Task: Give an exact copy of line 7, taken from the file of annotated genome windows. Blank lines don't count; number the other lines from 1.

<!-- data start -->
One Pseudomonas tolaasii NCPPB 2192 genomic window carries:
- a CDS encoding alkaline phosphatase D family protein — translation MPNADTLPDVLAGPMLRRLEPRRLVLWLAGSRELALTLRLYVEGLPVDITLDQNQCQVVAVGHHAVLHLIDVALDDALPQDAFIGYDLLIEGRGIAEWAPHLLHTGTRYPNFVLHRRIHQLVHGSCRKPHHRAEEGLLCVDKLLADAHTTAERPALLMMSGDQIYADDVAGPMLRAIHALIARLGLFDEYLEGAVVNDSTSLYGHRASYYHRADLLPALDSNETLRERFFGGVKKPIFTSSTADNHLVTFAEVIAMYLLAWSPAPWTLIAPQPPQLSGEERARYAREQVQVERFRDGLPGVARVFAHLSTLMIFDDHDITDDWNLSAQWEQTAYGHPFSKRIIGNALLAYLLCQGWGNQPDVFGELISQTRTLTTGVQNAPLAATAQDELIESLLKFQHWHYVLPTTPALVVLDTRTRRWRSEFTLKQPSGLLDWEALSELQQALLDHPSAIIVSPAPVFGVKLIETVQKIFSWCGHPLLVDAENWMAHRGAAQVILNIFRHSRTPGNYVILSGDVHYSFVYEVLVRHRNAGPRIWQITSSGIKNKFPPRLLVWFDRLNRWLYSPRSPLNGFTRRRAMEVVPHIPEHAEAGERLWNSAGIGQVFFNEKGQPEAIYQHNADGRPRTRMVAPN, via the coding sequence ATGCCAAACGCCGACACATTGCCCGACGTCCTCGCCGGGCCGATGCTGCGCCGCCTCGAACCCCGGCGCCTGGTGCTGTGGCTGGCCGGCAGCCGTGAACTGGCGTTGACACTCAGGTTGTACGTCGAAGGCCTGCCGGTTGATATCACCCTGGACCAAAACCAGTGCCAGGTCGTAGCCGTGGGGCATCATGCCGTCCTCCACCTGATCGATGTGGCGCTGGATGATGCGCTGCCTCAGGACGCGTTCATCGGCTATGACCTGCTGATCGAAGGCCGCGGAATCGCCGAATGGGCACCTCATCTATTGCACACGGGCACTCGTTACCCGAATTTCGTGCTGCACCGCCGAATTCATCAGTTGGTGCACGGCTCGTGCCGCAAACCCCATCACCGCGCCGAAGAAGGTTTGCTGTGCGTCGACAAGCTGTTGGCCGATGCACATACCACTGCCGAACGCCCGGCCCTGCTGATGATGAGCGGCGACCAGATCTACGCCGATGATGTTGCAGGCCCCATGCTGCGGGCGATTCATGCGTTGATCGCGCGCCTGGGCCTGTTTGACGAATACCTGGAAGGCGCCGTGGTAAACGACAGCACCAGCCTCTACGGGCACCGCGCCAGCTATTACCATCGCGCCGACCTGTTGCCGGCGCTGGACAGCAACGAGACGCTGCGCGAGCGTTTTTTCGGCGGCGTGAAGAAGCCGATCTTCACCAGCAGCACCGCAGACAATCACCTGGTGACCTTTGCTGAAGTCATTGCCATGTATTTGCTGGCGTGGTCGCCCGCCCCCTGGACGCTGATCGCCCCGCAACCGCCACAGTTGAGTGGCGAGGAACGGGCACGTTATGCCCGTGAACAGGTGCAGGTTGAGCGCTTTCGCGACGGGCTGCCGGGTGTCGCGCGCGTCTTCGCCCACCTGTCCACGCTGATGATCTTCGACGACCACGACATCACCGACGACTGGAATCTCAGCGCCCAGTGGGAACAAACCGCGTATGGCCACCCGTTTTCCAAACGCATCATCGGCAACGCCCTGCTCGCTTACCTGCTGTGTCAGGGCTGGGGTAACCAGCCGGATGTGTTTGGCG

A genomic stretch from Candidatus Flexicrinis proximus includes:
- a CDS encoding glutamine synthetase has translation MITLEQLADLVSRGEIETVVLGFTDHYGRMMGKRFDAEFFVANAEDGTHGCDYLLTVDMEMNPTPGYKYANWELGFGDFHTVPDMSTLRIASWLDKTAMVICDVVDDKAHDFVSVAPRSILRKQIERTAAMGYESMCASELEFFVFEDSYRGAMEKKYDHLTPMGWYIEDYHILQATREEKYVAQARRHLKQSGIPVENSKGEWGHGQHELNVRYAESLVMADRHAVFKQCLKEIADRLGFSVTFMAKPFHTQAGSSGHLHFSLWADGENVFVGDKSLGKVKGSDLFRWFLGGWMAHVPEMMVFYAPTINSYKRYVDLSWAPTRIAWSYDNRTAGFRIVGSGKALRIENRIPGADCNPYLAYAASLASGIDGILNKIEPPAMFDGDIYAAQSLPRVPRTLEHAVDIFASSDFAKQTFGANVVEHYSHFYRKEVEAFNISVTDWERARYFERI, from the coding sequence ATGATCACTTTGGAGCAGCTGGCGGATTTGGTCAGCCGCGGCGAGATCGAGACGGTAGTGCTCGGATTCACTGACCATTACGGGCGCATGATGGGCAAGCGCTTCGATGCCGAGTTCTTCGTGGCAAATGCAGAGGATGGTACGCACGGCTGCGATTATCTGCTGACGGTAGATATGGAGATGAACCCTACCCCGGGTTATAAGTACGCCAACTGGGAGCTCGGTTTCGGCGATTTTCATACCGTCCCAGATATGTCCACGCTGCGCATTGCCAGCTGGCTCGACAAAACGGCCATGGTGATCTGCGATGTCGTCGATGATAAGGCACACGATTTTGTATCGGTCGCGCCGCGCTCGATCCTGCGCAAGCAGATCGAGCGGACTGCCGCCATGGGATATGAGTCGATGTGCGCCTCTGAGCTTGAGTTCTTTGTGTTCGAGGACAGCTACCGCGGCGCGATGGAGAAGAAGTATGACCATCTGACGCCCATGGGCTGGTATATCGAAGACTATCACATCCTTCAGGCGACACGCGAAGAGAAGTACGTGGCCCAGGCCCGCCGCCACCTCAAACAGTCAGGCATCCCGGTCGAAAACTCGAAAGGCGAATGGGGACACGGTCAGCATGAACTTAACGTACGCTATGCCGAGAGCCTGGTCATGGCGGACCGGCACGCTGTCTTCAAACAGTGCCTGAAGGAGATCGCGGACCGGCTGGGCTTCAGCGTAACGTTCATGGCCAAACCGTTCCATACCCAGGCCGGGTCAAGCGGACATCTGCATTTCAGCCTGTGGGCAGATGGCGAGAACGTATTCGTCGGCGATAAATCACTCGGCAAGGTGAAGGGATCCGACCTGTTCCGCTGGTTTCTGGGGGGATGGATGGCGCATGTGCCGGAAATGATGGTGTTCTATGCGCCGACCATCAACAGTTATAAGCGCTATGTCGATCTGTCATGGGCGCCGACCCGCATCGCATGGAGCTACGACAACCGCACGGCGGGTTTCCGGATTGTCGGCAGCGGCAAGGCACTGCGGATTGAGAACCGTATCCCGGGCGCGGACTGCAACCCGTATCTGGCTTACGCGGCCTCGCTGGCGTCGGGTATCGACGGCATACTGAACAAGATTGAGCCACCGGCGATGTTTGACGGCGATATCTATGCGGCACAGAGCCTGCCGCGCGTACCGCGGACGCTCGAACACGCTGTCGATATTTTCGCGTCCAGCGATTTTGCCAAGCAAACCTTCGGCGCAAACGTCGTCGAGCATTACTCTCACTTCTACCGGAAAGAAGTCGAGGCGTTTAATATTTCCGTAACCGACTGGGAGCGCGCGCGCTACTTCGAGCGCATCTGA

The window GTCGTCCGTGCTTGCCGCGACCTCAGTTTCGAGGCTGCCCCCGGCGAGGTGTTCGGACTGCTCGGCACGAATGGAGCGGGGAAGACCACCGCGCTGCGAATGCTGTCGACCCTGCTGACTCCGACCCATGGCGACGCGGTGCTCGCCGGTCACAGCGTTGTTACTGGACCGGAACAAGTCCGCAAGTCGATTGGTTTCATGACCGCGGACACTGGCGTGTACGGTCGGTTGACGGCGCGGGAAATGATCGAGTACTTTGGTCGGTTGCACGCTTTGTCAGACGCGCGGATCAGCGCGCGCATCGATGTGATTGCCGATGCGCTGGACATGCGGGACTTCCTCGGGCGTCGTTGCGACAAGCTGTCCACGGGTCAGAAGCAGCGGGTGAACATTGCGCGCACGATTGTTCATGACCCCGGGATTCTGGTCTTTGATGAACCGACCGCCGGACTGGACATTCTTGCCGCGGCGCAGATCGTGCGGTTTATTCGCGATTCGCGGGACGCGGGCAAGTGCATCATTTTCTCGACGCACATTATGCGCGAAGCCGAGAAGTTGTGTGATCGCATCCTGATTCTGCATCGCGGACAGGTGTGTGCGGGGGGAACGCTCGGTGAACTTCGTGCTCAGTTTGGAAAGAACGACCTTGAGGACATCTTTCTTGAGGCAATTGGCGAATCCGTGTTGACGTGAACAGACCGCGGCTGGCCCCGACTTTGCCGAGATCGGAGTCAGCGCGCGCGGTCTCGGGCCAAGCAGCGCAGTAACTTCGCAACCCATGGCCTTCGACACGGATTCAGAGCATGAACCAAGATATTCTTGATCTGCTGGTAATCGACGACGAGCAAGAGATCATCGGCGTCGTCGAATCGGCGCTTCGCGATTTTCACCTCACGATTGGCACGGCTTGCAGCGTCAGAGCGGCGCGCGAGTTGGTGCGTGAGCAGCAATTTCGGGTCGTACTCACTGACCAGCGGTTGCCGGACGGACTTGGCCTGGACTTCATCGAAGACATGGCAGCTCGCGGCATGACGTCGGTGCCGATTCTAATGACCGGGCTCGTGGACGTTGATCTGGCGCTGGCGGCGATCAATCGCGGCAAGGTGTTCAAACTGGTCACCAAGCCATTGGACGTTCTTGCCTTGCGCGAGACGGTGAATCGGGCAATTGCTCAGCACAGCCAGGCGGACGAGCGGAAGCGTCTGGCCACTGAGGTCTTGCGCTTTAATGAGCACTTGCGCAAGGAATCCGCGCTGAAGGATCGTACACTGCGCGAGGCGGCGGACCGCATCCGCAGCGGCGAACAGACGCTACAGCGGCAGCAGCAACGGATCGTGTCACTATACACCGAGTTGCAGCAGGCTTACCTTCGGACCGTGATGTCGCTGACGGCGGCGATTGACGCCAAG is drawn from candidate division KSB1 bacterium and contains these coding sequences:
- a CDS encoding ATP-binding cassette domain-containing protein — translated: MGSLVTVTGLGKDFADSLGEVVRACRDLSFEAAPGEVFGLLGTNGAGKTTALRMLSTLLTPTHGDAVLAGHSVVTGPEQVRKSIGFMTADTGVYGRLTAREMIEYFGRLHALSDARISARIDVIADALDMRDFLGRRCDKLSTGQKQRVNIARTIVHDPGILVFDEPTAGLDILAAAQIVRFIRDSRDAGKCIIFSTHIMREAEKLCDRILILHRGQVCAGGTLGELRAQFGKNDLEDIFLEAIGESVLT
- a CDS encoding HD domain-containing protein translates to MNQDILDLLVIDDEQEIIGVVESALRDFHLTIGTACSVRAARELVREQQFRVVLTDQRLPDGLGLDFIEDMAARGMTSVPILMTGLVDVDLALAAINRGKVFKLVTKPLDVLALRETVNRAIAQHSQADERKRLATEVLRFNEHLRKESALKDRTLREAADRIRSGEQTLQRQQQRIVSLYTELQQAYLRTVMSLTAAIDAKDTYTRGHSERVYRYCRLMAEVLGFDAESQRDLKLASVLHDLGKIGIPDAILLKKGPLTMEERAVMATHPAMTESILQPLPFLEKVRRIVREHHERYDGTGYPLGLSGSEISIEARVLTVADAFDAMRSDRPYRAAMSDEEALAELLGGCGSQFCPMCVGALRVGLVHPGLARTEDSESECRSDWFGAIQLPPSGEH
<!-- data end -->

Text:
- a CDS encoding HD domain-containing protein translates to MNQDILDLLVIDDEQEIIGVVESALRDFHLTIGTACSVRAARELVREQQFRVVLTDQRLPDGLGLDFIEDMAARGMTSVPILMTGLVDVDLALAAINRGKVFKLVTKPLDVLALRETVNRAIAQHSQADERKRLATEVLRFNEHLRKESALKDRTLREAADRIRSGEQTLQRQQQRIVSLYTELQQAYLRTVMSLTAAIDAKDTYTRGHSERVYRYCRLMAEVLGFDAESQRDLKLASVLHDLGKIGIPDAILLKKGPLTMEERAVMATHPAMTESILQPLPFLEKVRRIVREHHERYDGTGYPLGLSGSEISIEARVLTVADAFDAMRSDRPYRAAMSDEEALAELLGGCGSQFCPMCVGALRVGLVHPGLARTEDSESECRSDWFGAIQLPPSGEH